Multiplying by Zero: Fixing the Weakest Link
Episode #9 of the course Mental models: How to make better decisions by John Robin
Welcome to our second to last day!
You might be enjoying this course a lot so far. I hope that’s true! But all it takes is one bad lesson, even at the end, for the course to fall apart, right?
For today, I promise I won’t let you down! In fact, I’m not telling you this because I have stage fright. It’s because today’s mental model is all about how, many times, no matter how great something seems, it only takes one critical failure to ruin the whole.
What Is Multiplying by Zero and Why Is It True?
You probably remember from math that any number multiplied by 0 is 0.
Multiply a bunch of numbers together. No matter how big the other numbers are, if one of them is 0, the whole product is 0.
1 × 2 × 3 × 4 × 5 × 6 × 7 × 8 = 40,230
But if I change any of those numbers to 0 (say that I change the 6), I get:
1 × 2 × 3 × 4 × 5 × 0 × 7 × 8 = 0
Another way to look at this is a common analogy:
A chain is only as strong as its weakest link.
The Multiplying by Zero mental model is all about how we tend to think about outcomes. Outcomes depend on two kinds of systems:
In an additive system, it’s not a big deal if one thing fails. Take a great party. You might have seven types of drinks, five different appetizer platters, 25 guests invited, four planned games, 100-plus CDs of music lined up, and an order of 30 pizzas on the way. If the pizza order doesn’t show up, there’s still lots at the party and you can hopefully overlook it.
In a multiplicative model, everything is interdependent. Let’s imagine planning your party, for example. Say all the items above listed are what you want to have. Another component is the money. Let’s say you’re broke and have no money at all. Suddenly, the party plans flatline.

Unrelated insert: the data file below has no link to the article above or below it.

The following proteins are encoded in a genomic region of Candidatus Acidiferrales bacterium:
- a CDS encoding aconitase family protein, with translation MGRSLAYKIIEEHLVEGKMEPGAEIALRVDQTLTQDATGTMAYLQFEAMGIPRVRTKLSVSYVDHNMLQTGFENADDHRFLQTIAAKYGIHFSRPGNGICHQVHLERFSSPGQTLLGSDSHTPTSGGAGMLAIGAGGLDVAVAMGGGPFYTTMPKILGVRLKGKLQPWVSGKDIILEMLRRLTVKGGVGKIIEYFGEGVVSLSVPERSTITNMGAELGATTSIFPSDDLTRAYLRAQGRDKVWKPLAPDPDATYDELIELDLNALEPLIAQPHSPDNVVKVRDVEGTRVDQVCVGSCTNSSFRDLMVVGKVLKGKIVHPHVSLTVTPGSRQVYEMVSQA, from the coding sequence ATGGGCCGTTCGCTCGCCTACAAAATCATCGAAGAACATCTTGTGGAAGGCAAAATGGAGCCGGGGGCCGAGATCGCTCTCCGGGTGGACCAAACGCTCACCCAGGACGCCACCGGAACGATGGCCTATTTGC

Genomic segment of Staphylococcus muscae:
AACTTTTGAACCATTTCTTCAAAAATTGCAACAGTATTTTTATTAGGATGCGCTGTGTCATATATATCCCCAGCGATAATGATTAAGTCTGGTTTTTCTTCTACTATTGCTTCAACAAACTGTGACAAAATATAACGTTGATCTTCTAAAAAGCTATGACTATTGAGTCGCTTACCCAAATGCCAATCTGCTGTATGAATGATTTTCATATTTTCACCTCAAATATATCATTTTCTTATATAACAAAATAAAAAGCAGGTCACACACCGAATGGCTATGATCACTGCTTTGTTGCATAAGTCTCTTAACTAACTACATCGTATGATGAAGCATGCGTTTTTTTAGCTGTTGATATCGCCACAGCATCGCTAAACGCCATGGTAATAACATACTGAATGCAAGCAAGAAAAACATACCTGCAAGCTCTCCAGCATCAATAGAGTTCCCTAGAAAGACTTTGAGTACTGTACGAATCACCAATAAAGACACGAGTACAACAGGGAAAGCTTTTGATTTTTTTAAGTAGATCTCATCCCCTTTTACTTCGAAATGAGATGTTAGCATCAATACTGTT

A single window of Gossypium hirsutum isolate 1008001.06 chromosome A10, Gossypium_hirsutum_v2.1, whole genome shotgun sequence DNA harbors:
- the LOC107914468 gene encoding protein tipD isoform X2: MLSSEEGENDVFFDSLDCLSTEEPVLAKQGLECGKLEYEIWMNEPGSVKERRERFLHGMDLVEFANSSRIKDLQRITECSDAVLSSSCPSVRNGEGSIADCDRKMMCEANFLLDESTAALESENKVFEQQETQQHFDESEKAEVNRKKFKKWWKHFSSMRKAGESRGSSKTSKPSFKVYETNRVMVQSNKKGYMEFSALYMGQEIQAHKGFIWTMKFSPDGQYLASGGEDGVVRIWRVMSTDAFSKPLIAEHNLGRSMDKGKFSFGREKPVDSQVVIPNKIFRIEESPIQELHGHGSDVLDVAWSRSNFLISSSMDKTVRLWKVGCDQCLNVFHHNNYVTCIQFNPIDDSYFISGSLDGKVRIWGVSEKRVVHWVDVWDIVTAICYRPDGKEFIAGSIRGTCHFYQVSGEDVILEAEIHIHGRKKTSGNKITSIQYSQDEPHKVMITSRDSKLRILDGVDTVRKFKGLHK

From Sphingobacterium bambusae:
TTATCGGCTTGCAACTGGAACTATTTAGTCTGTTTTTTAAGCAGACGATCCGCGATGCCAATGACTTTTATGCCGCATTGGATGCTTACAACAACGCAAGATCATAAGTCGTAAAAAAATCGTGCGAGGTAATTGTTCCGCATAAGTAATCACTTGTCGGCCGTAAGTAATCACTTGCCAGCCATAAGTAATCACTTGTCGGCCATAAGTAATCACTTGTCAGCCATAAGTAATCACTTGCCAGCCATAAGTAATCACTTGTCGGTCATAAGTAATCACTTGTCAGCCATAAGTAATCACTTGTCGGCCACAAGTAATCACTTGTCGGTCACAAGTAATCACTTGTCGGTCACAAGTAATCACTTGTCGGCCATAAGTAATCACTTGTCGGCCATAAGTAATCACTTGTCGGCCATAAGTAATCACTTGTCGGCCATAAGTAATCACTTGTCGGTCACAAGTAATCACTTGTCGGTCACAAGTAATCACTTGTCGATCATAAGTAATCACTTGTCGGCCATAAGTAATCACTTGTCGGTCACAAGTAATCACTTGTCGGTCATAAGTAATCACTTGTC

We tend to assume most things are additive when they are in fact multiplicative. The result is the Multiplying by Zero effect.
Think about what I said about this course above. Let’s say I have a lesson you don’t care for, but overall, you walk away feeling like you learned more about mental models and enjoyed most of the lessons. This is thinking additive.
Let’s say that through every lesson, I annoy you so much that you stop reading after two paragraphs. This is thinking multiplicative. The value of this course is about more than just any given lesson. There are many interdependent factors, any one of which can spoil the whole. If I flop today’s lesson, well, it’s Day 9 and you’ve made it this far (please forgive me!). On the other hand, if I flopped Day 2’s lesson, you might not make it here to read this right now.
Applying Multiplying by Zero
Think of one aspiration in your life, something you keep putting on hold.
Something is happening to stop it in its tracks. You might apply the umbrella term “procrastination” or just think you don’t have enough time, but in fact, there’s often one very specific thing that’s happening to stop you from succeeding.
Let’s say that you want to start a business on the side. Every day at work, you think about doing it. By afternoon, your head is teeming with all the ideas of what you have to do. You even make notes on your coffee breaks. Then every evening after work, you’re burned out and never get anything done. “I’ll do it tomorrow,” you say. There are good things on Netflix, after all.
You’re using the Multiplying by Zero model here. All your notes, planning, and enthusiasm multiply to nothing if the drive to do isn’t there.
If you want to reverse the problem, you have to address the ZERO in the equation and make it nonzero.
Apply Inversion, since we now have this mental model.
Instead of saying, “Why can’t I get motivated in the evening?” say, “What can I do to make progress every day?”
It might be making a simple rule that you aren’t allowed to go to bed until you’ve spent at least 20 minutes on your endeavor. This way, the ZERO in the equation is addressed, and even if it’s small progress, it doesn’t turn your whole feat into nothing.
The Multiplying by Zero mental model allows you to analyze failure differently. Instead of seeing just failure, you can look at what specific component is causing the problem, then use Inversion to strengthen that weakest link.
Take one goal you have every week that you always feel you fail at. Try to find the ZERO, then invert the problem, using your homework exercise from Day 7.
Tomorrow, we’ll move on to our final day, covering a mental model that tells us how complaining steals the true power from our decisions and how to stop it.
Zero to One: Notes on Startups, or How to Build the Future by Peter Thiel (founder of PayPal)
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